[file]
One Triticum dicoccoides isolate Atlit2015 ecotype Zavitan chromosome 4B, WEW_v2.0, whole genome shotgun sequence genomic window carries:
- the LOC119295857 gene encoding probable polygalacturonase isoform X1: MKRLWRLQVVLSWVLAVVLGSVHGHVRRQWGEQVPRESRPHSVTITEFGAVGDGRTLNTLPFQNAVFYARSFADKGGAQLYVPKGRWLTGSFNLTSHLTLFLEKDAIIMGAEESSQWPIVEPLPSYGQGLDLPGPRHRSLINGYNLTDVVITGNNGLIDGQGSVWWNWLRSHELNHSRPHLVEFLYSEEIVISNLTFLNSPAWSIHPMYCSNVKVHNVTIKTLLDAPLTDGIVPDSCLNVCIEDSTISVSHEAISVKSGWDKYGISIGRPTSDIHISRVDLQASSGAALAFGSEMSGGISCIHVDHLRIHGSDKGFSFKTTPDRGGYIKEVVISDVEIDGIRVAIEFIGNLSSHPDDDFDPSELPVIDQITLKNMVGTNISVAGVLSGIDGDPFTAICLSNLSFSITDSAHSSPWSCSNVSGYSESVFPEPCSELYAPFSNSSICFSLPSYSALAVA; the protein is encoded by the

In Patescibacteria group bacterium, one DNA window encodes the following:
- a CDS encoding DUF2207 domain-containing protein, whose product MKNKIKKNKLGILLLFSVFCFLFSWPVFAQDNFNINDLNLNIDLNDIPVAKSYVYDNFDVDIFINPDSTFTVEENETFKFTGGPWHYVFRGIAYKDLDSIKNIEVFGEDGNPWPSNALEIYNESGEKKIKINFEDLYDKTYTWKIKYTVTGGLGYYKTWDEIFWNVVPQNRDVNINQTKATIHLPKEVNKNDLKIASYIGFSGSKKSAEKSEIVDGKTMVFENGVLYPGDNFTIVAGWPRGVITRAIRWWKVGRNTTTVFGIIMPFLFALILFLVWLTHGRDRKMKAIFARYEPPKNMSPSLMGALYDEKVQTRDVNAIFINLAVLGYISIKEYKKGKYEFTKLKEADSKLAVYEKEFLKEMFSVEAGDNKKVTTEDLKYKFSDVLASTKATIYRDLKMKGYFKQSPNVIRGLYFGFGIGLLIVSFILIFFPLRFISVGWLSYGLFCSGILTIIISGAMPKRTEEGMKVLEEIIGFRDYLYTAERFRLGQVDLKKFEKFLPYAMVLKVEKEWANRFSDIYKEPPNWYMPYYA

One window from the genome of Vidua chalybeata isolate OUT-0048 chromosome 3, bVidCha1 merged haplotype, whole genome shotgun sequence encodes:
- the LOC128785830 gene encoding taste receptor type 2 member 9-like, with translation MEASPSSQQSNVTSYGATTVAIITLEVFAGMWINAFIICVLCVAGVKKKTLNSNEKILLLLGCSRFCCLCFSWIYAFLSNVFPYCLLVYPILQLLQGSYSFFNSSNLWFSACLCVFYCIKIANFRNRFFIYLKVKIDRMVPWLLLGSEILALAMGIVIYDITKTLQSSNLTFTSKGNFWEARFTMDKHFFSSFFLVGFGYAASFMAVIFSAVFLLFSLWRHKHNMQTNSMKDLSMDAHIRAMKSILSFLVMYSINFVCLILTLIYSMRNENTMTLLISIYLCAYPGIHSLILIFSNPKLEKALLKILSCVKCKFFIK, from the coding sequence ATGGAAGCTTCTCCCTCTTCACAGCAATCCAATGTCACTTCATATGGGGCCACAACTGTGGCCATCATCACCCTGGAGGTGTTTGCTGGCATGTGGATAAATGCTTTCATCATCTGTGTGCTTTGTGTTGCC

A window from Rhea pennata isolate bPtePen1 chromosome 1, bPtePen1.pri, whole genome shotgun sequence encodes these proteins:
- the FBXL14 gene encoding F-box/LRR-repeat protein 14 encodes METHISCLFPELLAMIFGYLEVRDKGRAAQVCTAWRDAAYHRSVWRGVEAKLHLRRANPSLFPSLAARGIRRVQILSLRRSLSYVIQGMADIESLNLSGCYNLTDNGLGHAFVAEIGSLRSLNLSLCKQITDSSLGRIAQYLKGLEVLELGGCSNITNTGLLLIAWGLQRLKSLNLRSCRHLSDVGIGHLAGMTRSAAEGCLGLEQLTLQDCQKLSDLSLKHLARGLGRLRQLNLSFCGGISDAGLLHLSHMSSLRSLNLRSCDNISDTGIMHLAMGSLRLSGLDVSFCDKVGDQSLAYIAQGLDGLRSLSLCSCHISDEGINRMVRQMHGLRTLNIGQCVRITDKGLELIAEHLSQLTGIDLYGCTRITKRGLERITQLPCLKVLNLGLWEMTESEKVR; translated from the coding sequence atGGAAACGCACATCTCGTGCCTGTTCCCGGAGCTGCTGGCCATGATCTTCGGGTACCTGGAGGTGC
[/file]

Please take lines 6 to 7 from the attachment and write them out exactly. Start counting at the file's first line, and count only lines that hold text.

- the LOC128785830 gene encoding taste receptor type 2 member 9-like, with translation MEASPSSQQSNVTSYGATTVAIITLEVFAGMWINAFIICVLCVAGVKKKTLNSNEKILLLLGCSRFCCLCFSWIYAFLSNVFPYCLLVYPILQLLQGSYSFFNSSNLWFSACLCVFYCIKIANFRNRFFIYLKVKIDRMVPWLLLGSEILALAMGIVIYDITKTLQSSNLTFTSKGNFWEARFTMDKHFFSSFFLVGFGYAASFMAVIFSAVFLLFSLWRHKHNMQTNSMKDLSMDAHIRAMKSILSFLVMYSINFVCLILTLIYSMRNENTMTLLISIYLCAYPGIHSLILIFSNPKLEKALLKILSCVKCKFFIK, from the coding sequence ATGGAAGCTTCTCCCTCTTCACAGCAATCCAATGTCACTTCATATGGGGCCACAACTGTGGCCATCATCACCCTGGAGGTGTTTGCTGGCATGTGGATAAATGCTTTCATCATCTGTGTGCTTTGTGTTGCC

A window from Rhea pennata isolate bPtePen1 chromosome 1, bPtePen1.pri, whole genome shotgun sequence encodes these proteins: